The United States, and the rest of the world, are facing three major problems at the present time: the War in Ukraine, Global Warming, and Inflation. I have written about all of these problems separately in the recent past, see here, here, and here.
These three problems are, in fact, highly interrelated. Consider:
- The Ukraine War. Ukraine wants to be free and independent. Russia invaded Ukraine to keep it in its own orbit. The brave Ukrainians are willing to fight and die to expel the Russian forces. The U.S. and its European allies are helping Ukraine defend itself by supplying military armaments. This should be continued as long as Ukraine is willing to resist. But Europe is dependent on Russian gas and Russia is now threatening to cut off gas exports to Europe. This puts huge pressure on Europe to find alternative sources of energy.
- Global Warming. Global warming is real and serious. But we need to keep things in perspective. Yes, the average world temperature has risen 2 degrees Fahrenheit since pre-industrial times. Although half a million people die each year from heat, 4.5 million perish each year from cold. Cheap and reliable energy is needed to afford air conditioning in the summer and heat in the winter.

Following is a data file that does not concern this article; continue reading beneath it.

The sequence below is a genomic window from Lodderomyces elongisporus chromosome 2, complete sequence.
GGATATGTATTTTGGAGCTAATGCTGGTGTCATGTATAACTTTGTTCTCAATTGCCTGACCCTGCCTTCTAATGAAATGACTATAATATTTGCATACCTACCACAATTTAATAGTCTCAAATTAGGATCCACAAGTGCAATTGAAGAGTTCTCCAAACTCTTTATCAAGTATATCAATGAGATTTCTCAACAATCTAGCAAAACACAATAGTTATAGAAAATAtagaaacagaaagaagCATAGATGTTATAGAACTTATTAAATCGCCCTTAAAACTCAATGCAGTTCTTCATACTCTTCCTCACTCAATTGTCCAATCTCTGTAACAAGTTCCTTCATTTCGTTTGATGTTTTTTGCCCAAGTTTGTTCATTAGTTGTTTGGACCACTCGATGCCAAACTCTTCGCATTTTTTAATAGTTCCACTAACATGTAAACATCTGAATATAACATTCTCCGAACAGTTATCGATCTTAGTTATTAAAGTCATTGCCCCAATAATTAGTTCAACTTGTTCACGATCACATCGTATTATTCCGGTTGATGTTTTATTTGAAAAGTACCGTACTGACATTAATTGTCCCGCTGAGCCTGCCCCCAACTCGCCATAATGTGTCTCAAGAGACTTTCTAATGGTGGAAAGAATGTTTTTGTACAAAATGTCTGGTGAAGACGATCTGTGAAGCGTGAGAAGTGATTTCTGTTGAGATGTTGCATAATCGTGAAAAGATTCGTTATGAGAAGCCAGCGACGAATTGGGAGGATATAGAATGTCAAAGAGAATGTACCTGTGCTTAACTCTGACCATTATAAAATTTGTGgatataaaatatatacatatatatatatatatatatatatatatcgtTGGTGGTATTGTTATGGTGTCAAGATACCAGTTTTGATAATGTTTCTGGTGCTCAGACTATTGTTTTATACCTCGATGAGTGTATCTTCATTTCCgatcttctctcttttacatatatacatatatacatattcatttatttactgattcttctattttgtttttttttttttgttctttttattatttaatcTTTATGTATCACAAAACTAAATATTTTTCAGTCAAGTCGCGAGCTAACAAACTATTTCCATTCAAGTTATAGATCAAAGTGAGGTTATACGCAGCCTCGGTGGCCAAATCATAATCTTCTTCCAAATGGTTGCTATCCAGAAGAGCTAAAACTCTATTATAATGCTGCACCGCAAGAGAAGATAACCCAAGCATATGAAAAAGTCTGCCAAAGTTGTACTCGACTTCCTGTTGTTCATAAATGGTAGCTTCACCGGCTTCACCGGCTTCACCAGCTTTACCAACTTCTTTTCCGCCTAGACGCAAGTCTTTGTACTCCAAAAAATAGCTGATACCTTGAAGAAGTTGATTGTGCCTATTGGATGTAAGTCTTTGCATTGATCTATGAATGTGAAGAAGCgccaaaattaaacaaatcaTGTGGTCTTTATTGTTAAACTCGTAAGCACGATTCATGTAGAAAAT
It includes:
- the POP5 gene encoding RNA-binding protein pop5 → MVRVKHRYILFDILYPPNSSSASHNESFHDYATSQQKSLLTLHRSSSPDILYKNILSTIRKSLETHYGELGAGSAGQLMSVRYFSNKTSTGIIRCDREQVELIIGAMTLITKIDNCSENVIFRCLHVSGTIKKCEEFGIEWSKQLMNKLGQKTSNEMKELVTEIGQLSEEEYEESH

Rising fuel prices are also making food more expensive. Low-cost synthetic fertilizer, made from natural gas, is one of the greatest technologies mankind has invented for feeding the world.
The world gets almost 80% of its energy from fossil fuels. Instead of sending energy prices sky-high by trying to force a premature transition to renewables, we should focus on funding research to decarbonize traditional energy sources, such as carbon capture and storage, that are affordable and reliable.
- The annual inflation rate has now reached 9.1% and the Federal Reserve has just raised interest rates again by .75 percent, for a total increase this year of 2.25%, not nearly as much as the 7% increase in inflation during the past year. Such a modest plan for fighting inflation is based on the optimistic outlook that Pandemic- related supply problems will quickly resolve themselves.
But focusing on supply issues only does not take into account the enormous buildup in national debt as well as Fed bond holdings (quantitative easing) in the past decade. This has created an enormous amount of money sloshing around in the economy which has caused way too much artificial stimulation.
A more aggressive Federal Reserve, aided with fiscal restraint by Congress, will get our inflation rate back down to a reasonable level more quickly and with less pain in the long run.
Conclusion. The U.S. is handling the Ukraine War as well as it can. But the war is putting Europe in a bind because Russia is threatening its energy supplies. Trying to make a transition to clean energy too quickly is causing a lot of unnecessary pain and suffering around the world. On the other hand, inflation is a more urgent problem than is recognized by our national leaders. The Federal Reserve and Congress should be taking it much more seriously than they have so far.